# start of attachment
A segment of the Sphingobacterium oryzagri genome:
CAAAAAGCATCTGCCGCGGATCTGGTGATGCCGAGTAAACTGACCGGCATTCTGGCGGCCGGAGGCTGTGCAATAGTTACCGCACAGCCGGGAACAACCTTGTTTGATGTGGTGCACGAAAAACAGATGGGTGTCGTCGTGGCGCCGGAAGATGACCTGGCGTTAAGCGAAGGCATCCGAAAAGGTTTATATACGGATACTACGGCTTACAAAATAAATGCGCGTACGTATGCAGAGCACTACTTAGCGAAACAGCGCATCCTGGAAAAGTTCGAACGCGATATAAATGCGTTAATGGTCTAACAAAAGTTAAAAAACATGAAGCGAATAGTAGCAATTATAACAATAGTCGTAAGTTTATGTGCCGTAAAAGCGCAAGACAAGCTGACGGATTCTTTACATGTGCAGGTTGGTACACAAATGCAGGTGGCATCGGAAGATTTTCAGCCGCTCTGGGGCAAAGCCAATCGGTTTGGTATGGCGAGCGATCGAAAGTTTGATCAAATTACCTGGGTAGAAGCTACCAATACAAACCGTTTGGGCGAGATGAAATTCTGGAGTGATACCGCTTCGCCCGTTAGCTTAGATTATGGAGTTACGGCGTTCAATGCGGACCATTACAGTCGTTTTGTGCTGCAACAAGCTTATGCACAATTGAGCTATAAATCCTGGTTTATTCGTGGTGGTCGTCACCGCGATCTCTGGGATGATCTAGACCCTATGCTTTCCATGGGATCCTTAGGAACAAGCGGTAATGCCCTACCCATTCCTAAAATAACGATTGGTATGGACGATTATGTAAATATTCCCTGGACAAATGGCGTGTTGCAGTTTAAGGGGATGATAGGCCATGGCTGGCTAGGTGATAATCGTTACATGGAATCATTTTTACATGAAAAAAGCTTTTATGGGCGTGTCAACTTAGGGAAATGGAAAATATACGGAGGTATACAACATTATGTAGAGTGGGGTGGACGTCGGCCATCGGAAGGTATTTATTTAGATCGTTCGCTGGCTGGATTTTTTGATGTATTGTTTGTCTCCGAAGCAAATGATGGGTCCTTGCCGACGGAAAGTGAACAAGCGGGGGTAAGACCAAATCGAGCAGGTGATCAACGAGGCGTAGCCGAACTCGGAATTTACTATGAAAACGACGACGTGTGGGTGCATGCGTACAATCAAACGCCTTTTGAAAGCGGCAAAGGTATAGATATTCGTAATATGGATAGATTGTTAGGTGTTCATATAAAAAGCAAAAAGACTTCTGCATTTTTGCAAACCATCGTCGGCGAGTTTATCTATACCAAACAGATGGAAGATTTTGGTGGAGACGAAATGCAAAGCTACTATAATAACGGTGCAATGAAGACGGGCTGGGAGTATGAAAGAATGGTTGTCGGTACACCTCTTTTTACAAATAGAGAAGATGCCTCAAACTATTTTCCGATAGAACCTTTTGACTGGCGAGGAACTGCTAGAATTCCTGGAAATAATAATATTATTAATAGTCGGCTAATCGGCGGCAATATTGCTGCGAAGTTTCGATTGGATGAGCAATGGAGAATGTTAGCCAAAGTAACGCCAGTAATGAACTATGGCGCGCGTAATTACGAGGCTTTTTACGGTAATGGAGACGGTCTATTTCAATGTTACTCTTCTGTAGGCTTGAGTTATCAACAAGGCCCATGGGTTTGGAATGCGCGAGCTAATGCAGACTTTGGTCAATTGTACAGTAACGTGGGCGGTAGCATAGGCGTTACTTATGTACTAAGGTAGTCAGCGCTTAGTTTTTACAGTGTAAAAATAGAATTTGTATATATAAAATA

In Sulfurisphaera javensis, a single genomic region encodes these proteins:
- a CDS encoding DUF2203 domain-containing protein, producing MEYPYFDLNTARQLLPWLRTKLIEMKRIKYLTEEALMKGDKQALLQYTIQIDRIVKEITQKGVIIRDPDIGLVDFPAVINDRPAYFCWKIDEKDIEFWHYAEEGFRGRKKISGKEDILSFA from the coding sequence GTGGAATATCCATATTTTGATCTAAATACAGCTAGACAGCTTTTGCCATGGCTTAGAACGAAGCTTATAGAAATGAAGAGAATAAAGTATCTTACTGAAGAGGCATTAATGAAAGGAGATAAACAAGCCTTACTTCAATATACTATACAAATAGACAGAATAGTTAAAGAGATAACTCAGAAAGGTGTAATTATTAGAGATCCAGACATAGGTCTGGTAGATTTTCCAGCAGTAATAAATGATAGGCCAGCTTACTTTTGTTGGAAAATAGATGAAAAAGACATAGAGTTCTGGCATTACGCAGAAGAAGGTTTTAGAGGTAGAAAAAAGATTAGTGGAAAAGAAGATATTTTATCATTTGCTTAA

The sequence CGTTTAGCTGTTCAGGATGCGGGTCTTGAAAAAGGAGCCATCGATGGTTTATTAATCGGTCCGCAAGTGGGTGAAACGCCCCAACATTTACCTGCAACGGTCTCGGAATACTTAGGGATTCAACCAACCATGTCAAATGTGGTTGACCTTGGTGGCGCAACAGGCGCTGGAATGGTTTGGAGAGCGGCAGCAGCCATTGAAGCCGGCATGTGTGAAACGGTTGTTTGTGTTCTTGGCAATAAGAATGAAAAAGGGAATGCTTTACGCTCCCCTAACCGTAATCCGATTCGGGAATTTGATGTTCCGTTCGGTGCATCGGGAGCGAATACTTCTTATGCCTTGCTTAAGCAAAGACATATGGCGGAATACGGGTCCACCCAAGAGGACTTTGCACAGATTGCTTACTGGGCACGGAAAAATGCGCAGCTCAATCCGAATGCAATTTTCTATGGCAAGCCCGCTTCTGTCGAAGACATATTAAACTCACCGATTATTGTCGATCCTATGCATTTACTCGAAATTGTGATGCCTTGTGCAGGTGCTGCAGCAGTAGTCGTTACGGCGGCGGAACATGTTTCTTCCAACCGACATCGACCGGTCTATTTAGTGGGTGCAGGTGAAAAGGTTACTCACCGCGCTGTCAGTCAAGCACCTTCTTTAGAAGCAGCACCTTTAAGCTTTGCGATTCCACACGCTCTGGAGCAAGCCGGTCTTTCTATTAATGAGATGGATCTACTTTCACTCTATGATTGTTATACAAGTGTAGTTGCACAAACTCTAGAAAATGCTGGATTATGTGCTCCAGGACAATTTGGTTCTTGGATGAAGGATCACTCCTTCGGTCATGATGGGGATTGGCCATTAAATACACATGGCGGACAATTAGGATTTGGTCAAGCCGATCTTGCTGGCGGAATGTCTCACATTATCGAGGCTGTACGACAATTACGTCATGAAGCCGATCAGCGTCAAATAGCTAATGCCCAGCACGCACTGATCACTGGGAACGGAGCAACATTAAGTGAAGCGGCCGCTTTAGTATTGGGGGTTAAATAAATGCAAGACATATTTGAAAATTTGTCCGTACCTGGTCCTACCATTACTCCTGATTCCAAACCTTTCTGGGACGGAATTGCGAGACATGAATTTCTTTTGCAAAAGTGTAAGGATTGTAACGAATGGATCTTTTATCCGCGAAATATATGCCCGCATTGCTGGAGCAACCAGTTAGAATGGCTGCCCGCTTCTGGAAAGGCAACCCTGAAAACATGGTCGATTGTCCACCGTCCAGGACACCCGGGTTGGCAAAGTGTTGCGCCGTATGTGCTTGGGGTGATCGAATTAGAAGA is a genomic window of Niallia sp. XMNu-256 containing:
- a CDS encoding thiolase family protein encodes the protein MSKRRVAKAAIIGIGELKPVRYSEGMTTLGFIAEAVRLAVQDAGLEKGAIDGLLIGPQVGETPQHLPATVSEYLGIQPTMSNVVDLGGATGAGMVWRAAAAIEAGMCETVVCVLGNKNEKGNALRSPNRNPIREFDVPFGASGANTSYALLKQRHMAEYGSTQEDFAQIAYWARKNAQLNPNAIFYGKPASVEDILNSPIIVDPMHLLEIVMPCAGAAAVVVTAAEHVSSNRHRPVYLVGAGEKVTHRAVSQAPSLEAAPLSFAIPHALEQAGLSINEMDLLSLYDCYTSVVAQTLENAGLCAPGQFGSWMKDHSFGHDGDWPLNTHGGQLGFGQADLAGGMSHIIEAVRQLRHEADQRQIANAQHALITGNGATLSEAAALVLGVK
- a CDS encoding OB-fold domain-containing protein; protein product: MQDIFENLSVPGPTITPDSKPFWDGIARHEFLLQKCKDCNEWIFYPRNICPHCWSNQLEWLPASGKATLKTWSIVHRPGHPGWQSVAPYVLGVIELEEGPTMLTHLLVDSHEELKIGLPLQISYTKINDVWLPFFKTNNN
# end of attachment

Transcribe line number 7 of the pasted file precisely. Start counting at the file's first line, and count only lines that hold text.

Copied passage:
- a CDS encoding OB-fold domain-containing protein; protein product: MQDIFENLSVPGPTITPDSKPFWDGIARHEFLLQKCKDCNEWIFYPRNICPHCWSNQLEWLPASGKATLKTWSIVHRPGHPGWQSVAPYVLGVIELEEGPTMLTHLLVDSHEELKIGLPLQISYTKINDVWLPFFKTNNN